The rapid pace of technological advances promises to evolve, or even revolutionise, how asset managers and institutional investors conduct their jobs in the coming decade.
AsianInvestor has identified five key areas of change that could well impact the fund management industry over the coming five to 10 years. At the end of that period, asset management as we know it will still be recognisable – but it may well have had a major face-lift.
Following our initial look at product tailoring and then our focus on ESG ubiquity and asset owners becoming tougher external fee negotiators, we conclude by considering the potential of tokenisation for private assets, and the creation of massive, centralised data centres.
TOKENISING PRIVATE ASSETS AND BONDS
Cryptocurrencies have gained a lot of attention in recent years, but the technology that supports them could well end up proving more influential to investors.
The ability of blockchains, or distributed ledger technology, to simultaneously update the accounts of all organisations for a particular transaction is extremely powerful. It also offers itself to new possibilities, including encouraging the tokenisation and potentially liquidisation of private assets.
Today, the general partners who run private equity, or private debt or real estate funds require limited partner investors to provide several million dollars as an entrance requirement to one of their funds. That is effectively a barrier to entry for almost all retail investors, and it also acts as a major stumbling block for smaller institutional investors.
But tokenisation could cure that. Imagine if a fund manager accepts multiple contributions of $1 million from small corporate pension funds, amounting to $100 million. They can submit that as their limited partner bid.
However, each of those bids may also be tokenised into smaller positions, perhaps for as little as $1,000 apiece. Each position would have a unique digital token that represents the full value of that bid. It could then be traded around, creating a secondary market for an otherwise illiquid asset.
Funds could be created the purely invest into the tokenised positions of private equity or private debt funds, providing liquidity for asset owners or retail investors. Plus, tokenisation could give asset owners greater portfolio control, allowing them to shift between assets far more easily.
It could benefit the general partners too, as accepting such positions would help them more quickly raise funds. Essentially, the private asset space could become open to all.
That, at least, is the idea. There are many steps, technological and regulatory, before such a development sees the light of day. But if and when it happens it could greatly broaden how investors utilise private assets.
It may well have ramifications for more regular bonds too, which are also often expensive for non-institutional investors to get into. Tokenise them, and retail investors would have the opportunity to build their own digital debt portfolios.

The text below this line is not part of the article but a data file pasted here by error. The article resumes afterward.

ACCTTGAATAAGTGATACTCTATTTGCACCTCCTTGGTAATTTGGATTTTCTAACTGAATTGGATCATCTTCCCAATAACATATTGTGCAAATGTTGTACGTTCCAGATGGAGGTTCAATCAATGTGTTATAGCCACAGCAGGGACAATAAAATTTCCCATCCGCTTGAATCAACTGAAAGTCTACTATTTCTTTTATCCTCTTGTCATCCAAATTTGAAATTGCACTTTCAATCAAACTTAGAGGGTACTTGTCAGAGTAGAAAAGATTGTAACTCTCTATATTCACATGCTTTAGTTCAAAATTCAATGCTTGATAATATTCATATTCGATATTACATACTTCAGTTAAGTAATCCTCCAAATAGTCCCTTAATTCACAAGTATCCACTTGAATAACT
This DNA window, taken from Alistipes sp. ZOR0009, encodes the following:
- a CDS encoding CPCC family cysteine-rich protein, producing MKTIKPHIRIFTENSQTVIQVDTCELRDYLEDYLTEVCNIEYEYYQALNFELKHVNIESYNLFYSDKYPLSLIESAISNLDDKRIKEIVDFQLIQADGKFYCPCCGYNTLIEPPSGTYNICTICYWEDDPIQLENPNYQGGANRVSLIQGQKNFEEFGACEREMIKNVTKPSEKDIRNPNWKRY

The success of a lot of technological efficiencies will ultimately come down to how successfully asset owners, fund managers, brokers, custodians and others can access and share data.
That need will gradually drive efforts to universalise data. It could lead to major data hubs.
Asset owners and fund managers alike do not tend to have a full picture of the entirety of their investment exposures. This is because the information is siloed into different fund vehicles, investment partners, mandates, geographies and custodians. Aggregating and interpreting this data is fiendishly complicated.
But the investors of tomorrow may suffer fewer such challenges, provided they enjoy access to the sort of computer horsepower that is needed, and are willing and able to share data.
Doing so would lead to major balance sheet efficiencies. Asset owners could more easily spot where their portfolios are deficient in terms of their assets, or where they are overly exposed. Meanwhile, fund managers could better understand which of their clients are the most helpful or profitable, and better analyse which asset classes or geographic exposures are under- or overperforming in their portfolios.
Combined with the other advances we have looked at, including portfolio tailoring and tokenisation, the ability to share portfolio data may offer investors and fund managers alike more ability to manage risk and build exposures to previously illiquid asset classes.
When combined with a great deal of deregulation, this could eventually allow fund managers or asset owners to enter particular investment criteria and immediately create synthetic asset portfolios.
Meanwhile, for ESG products this sort of data transparency would prove extremely helpful, allowing investors to quickly identify which companies identify with particular sustainable criteria according to the latest available data, and create investment portfolios that highlight such information.
Of course, security issues would also abound. Collecting so much information about individual asset exposures would be very sensitive and thus require major levels of both anonymity and very strong cybersecurity protocols.
It would also raise issues of counterparty risk, in terms of where and how the data is stored. But for all these security challenges, the benefits could be enormous.